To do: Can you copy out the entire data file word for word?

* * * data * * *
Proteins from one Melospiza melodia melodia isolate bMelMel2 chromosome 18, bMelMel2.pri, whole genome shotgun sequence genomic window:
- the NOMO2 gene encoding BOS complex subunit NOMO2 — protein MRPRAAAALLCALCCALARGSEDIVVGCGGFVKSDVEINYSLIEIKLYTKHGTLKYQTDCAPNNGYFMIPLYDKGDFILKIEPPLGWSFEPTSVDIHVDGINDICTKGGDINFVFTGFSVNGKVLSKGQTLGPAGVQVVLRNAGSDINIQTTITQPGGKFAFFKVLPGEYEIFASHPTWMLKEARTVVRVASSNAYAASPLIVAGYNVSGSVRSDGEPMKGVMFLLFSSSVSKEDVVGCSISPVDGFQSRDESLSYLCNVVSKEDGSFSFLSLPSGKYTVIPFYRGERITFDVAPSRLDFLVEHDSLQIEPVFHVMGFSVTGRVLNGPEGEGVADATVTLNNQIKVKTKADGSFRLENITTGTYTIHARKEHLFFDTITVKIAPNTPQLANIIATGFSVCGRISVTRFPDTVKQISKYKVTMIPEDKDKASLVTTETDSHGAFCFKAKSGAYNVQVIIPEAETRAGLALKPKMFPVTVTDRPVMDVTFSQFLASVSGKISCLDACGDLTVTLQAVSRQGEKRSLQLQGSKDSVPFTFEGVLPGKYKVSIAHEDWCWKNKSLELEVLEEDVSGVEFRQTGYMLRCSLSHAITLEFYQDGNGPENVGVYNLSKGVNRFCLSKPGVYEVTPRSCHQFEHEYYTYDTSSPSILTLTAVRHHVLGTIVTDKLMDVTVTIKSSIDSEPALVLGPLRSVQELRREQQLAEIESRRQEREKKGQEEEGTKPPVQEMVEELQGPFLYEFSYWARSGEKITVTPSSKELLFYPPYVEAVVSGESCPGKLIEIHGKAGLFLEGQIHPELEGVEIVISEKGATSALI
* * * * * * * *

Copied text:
Proteins from one Melospiza melodia melodia isolate bMelMel2 chromosome 18, bMelMel2.pri, whole genome shotgun sequence genomic window:
- the NOMO2 gene encoding BOS complex subunit NOMO2 — protein MRPRAAAALLCALCCALARGSEDIVVGCGGFVKSDVEINYSLIEIKLYTKHGTLKYQTDCAPNNGYFMIPLYDKGDFILKIEPPLGWSFEPTSVDIHVDGINDICTKGGDINFVFTGFSVNGKVLSKGQTLGPAGVQVVLRNAGSDINIQTTITQPGGKFAFFKVLPGEYEIFASHPTWMLKEARTVVRVASSNAYAASPLIVAGYNVSGSVRSDGEPMKGVMFLLFSSSVSKEDVVGCSISPVDGFQSRDESLSYLCNVVSKEDGSFSFLSLPSGKYTVIPFYRGERITFDVAPSRLDFLVEHDSLQIEPVFHVMGFSVTGRVLNGPEGEGVADATVTLNNQIKVKTKADGSFRLENITTGTYTIHARKEHLFFDTITVKIAPNTPQLANIIATGFSVCGRISVTRFPDTVKQISKYKVTMIPEDKDKASLVTTETDSHGAFCFKAKSGAYNVQVIIPEAETRAGLALKPKMFPVTVTDRPVMDVTFSQFLASVSGKISCLDACGDLTVTLQAVSRQGEKRSLQLQGSKDSVPFTFEGVLPGKYKVSIAHEDWCWKNKSLELEVLEEDVSGVEFRQTGYMLRCSLSHAITLEFYQDGNGPENVGVYNLSKGVNRFCLSKPGVYEVTPRSCHQFEHEYYTYDTSSPSILTLTAVRHHVLGTIVTDKLMDVTVTIKSSIDSEPALVLGPLRSVQELRREQQLAEIESRRQEREKKGQEEEGTKPPVQEMVEELQGPFLYEFSYWARSGEKITVTPSSKELLFYPPYVEAVVSGESCPGKLIEIHGKAGLFLEGQIHPELEGVEIVISEKGATSALI